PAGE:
Nevada is a state that does not allow candidates to use political party designations on the ballot. However, the state has had a long history of political parties, with 22 different parties having been established over the years. Of these, only six have lasted until the 2004 elections. Currently, the two major parties in Nevada are the Democratic Party and the Republican Party.
The Democratic Party has a formal set of statutes that form its structure, and they control five of the six state offices, a majority in the Nevada Senate and a majority in the Nevada Assembly. Democrats also hold two seats in the United States Senate and three of the four in the state. In the 2020 elections, Democratic Senator Catherine Cortez Masto won her second term representing Nevada, defeating Republican Adam Laxalt to take control of the house party for the next two years of Joe Biden's presidency. With Mark Kelly's victory in Arizona on Friday, Democrats now have a 50-49 advantage in the Senate.
The party will retain control of the chamber, regardless of how next month's runoff elections in Georgia unfolds. Cortez Masto is the first Latina woman to be elected to the Senate, and despite an influx of national Republican groups spending on attack ads, she managed to secure her re-election bid. It was not yet clear which party would control the House of Representatives, as the count continued in very tight races in California and some other states. The state of Nevada is one of the most diverse in the country, and its population is mostly working class. They have had to deal with both inflation and the repercussions of the shutdown of Las Vegas' tourism-based economy during the COVID-19 pandemic. After the 1906 elections, the Democratic and Republican parties became Nevada's two major parties. Although there are hundreds of political parties in the United States, only a few qualify for their candidates' names to be printed on ballots.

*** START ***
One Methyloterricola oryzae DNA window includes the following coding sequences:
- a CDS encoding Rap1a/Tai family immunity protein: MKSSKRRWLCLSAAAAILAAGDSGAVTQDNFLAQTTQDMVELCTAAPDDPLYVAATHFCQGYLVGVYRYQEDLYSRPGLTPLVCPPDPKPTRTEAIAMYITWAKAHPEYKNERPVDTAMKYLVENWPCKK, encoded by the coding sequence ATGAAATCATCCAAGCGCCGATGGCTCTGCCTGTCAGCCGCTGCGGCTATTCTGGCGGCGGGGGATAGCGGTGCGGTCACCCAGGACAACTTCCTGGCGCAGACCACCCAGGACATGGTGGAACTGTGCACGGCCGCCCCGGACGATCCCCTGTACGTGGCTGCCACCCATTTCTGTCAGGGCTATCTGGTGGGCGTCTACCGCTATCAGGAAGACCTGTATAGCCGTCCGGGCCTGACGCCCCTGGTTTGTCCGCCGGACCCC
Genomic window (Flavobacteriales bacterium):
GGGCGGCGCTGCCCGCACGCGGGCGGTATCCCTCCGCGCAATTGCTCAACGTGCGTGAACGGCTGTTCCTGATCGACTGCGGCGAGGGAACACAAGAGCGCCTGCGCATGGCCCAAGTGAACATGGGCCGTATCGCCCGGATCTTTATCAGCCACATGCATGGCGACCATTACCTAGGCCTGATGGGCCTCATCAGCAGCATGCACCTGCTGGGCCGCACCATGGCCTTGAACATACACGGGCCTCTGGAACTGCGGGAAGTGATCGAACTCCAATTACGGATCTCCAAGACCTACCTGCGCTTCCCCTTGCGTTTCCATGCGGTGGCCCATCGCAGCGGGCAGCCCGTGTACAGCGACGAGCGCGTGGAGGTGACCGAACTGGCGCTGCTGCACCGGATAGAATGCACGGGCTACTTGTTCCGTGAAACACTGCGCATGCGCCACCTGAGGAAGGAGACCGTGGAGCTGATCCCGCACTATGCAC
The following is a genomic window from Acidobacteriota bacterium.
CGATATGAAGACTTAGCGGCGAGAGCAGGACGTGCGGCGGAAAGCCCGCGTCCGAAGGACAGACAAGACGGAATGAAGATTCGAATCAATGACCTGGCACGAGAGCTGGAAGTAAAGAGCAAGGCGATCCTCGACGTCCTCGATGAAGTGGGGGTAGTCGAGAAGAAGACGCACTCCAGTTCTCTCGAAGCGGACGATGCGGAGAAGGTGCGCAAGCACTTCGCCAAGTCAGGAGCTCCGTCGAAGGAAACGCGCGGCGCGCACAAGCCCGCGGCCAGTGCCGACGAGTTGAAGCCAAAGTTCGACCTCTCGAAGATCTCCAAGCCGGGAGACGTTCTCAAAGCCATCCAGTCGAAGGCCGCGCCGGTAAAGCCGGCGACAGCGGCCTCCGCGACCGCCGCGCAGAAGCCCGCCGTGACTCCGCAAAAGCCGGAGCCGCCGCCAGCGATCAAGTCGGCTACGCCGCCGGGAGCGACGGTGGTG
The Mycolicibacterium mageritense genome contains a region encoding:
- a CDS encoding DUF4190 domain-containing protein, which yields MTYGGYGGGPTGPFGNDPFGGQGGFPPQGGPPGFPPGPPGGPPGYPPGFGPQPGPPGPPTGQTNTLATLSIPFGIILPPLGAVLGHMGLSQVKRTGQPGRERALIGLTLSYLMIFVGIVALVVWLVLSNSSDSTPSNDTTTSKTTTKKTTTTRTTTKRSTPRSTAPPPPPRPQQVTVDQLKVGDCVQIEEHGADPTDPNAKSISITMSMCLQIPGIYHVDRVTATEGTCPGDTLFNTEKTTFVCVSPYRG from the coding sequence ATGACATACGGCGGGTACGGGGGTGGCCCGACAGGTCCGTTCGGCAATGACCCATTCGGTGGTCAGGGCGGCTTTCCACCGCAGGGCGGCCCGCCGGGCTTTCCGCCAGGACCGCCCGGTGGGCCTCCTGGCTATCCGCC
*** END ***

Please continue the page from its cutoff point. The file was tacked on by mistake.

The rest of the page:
For more information on ballot access requirements for political parties in Nevada, see this.